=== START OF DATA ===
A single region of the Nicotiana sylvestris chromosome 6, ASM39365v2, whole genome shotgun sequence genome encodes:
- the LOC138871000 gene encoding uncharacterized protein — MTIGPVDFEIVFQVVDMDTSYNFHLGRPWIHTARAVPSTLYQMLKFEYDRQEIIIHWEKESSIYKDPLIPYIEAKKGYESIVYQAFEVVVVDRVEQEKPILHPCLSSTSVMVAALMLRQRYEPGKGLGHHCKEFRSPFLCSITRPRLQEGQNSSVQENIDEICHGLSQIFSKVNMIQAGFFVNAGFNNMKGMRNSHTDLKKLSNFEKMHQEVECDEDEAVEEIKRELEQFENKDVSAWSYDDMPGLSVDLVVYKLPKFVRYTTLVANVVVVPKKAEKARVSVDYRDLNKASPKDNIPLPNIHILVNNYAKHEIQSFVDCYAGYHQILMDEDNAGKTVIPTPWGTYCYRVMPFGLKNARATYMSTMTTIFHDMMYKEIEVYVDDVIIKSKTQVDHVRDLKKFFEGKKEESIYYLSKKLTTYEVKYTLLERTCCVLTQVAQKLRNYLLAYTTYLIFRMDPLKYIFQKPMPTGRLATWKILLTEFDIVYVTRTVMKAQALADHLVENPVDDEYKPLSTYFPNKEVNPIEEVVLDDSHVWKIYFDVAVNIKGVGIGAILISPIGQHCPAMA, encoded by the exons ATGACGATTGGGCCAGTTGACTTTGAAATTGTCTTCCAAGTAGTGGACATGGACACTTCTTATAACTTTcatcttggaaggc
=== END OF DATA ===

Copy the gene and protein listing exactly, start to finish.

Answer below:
A single region of the Nicotiana sylvestris chromosome 6, ASM39365v2, whole genome shotgun sequence genome encodes:
- the LOC138871000 gene encoding uncharacterized protein — MTIGPVDFEIVFQVVDMDTSYNFHLGRPWIHTARAVPSTLYQMLKFEYDRQEIIIHWEKESSIYKDPLIPYIEAKKGYESIVYQAFEVVVVDRVEQEKPILHPCLSSTSVMVAALMLRQRYEPGKGLGHHCKEFRSPFLCSITRPRLQEGQNSSVQENIDEICHGLSQIFSKVNMIQAGFFVNAGFNNMKGMRNSHTDLKKLSNFEKMHQEVECDEDEAVEEIKRELEQFENKDVSAWSYDDMPGLSVDLVVYKLPKFVRYTTLVANVVVVPKKAEKARVSVDYRDLNKASPKDNIPLPNIHILVNNYAKHEIQSFVDCYAGYHQILMDEDNAGKTVIPTPWGTYCYRVMPFGLKNARATYMSTMTTIFHDMMYKEIEVYVDDVIIKSKTQVDHVRDLKKFFEGKKEESIYYLSKKLTTYEVKYTLLERTCCVLTQVAQKLRNYLLAYTTYLIFRMDPLKYIFQKPMPTGRLATWKILLTEFDIVYVTRTVMKAQALADHLVENPVDDEYKPLSTYFPNKEVNPIEEVVLDDSHVWKIYFDVAVNIKGVGIGAILISPIGQHCPAMA, encoded by the exons ATGACGATTGGGCCAGTTGACTTTGAAATTGTCTTCCAAGTAGTGGACATGGACACTTCTTATAACTTTcatcttggaaggc